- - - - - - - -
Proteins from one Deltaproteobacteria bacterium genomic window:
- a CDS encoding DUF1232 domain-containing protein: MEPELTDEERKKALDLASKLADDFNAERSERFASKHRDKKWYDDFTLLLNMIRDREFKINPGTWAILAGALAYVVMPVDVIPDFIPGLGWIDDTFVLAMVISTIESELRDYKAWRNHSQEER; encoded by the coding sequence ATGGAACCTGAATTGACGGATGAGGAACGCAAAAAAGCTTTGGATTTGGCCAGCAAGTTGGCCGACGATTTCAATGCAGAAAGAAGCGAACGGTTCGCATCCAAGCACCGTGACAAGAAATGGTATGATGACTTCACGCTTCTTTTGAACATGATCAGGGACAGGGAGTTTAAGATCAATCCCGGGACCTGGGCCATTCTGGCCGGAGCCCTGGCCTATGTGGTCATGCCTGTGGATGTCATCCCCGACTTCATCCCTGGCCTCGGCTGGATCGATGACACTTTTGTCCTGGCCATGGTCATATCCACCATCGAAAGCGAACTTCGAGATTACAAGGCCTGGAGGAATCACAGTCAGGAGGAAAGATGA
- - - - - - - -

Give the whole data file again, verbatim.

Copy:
Proteins from one Deltaproteobacteria bacterium genomic window:
- a CDS encoding DUF1232 domain-containing protein: MEPELTDEERKKALDLASKLADDFNAERSERFASKHRDKKWYDDFTLLLNMIRDREFKINPGTWAILAGALAYVVMPVDVIPDFIPGLGWIDDTFVLAMVISTIESELRDYKAWRNHSQEER; encoded by the coding sequence ATGGAACCTGAATTGACGGATGAGGAACGCAAAAAAGCTTTGGATTTGGCCAGCAAGTTGGCCGACGATTTCAATGCAGAAAGAAGCGAACGGTTCGCATCCAAGCACCGTGACAAGAAATGGTATGATGACTTCACGCTTCTTTTGAACATGATCAGGGACAGGGAGTTTAAGATCAATCCCGGGACCTGGGCCATTCTGGCCGGAGCCCTGGCCTATGTGGTCATGCCTGTGGATGTCATCCCCGACTTCATCCCTGGCCTCGGCTGGATCGATGACACTTTTGTCCTGGCCATGGTCATATCCACCATCGAAAGCGAACTTCGAGATTACAAGGCCTGGAGGAATCACAGTCAGGAGGAAAGATGA